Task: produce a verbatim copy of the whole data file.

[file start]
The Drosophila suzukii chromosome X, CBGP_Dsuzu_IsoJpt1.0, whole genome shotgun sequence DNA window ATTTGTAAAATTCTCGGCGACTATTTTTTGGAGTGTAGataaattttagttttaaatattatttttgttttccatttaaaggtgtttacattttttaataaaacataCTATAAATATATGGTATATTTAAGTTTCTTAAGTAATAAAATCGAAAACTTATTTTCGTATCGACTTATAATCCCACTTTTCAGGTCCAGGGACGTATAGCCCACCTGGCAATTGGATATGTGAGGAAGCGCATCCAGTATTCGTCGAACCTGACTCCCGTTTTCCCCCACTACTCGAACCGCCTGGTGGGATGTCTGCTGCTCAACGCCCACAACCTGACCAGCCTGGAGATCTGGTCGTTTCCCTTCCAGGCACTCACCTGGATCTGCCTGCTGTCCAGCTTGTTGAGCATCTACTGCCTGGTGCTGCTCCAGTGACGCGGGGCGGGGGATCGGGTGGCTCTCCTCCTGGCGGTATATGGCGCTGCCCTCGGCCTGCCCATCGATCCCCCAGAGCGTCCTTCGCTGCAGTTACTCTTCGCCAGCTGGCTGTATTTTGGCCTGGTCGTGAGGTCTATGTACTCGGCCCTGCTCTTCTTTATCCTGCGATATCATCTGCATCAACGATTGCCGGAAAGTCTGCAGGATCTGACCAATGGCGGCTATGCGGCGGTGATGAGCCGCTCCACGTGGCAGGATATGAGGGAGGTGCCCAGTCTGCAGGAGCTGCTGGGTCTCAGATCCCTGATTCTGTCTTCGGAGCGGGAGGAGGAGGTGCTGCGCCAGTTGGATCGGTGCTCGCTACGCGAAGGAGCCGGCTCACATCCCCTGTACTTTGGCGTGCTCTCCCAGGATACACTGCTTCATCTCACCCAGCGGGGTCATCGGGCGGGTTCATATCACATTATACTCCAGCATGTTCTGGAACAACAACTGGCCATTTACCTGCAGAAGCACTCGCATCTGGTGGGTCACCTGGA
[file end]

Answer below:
The Drosophila suzukii chromosome X, CBGP_Dsuzu_IsoJpt1.0, whole genome shotgun sequence DNA window ATTTGTAAAATTCTCGGCGACTATTTTTTGGAGTGTAGataaattttagttttaaatattatttttgttttccatttaaaggtgtttacattttttaataaaacataCTATAAATATATGGTATATTTAAGTTTCTTAAGTAATAAAATCGAAAACTTATTTTCGTATCGACTTATAATCCCACTTTTCAGGTCCAGGGACGTATAGCCCACCTGGCAATTGGATATGTGAGGAAGCGCATCCAGTATTCGTCGAACCTGACTCCCGTTTTCCCCCACTACTCGAACCGCCTGGTGGGATGTCTGCTGCTCAACGCCCACAACCTGACCAGCCTGGAGATCTGGTCGTTTCCCTTCCAGGCACTCACCTGGATCTGCCTGCTGTCCAGCTTGTTGAGCATCTACTGCCTGGTGCTGCTCCAGTGACGCGGGGCGGGGGATCGGGTGGCTCTCCTCCTGGCGGTATATGGCGCTGCCCTCGGCCTGCCCATCGATCCCCCAGAGCGTCCTTCGCTGCAGTTACTCTTCGCCAGCTGGCTGTATTTTGGCCTGGTCGTGAGGTCTATGTACTCGGCCCTGCTCTTCTTTATCCTGCGATATCATCTGCATCAACGATTGCCGGAAAGTCTGCAGGATCTGACCAATGGCGGCTATGCGGCGGTGATGAGCCGCTCCACGTGGCAGGATATGAGGGAGGTGCCCAGTCTGCAGGAGCTGCTGGGTCTCAGATCCCTGATTCTGTCTTCGGAGCGGGAGGAGGAGGTGCTGCGCCAGTTGGATCGGTGCTCGCTACGCGAAGGAGCCGGCTCACATCCCCTGTACTTTGGCGTGCTCTCCCAGGATACACTGCTTCATCTCACCCAGCGGGGTCATCGGGCGGGTTCATATCACATTATACTCCAGCATGTTCTGGAACAACAACTGGCCATTTACCTGCAGAAGCACTCGCATCTGGTGGGTCACCTGGA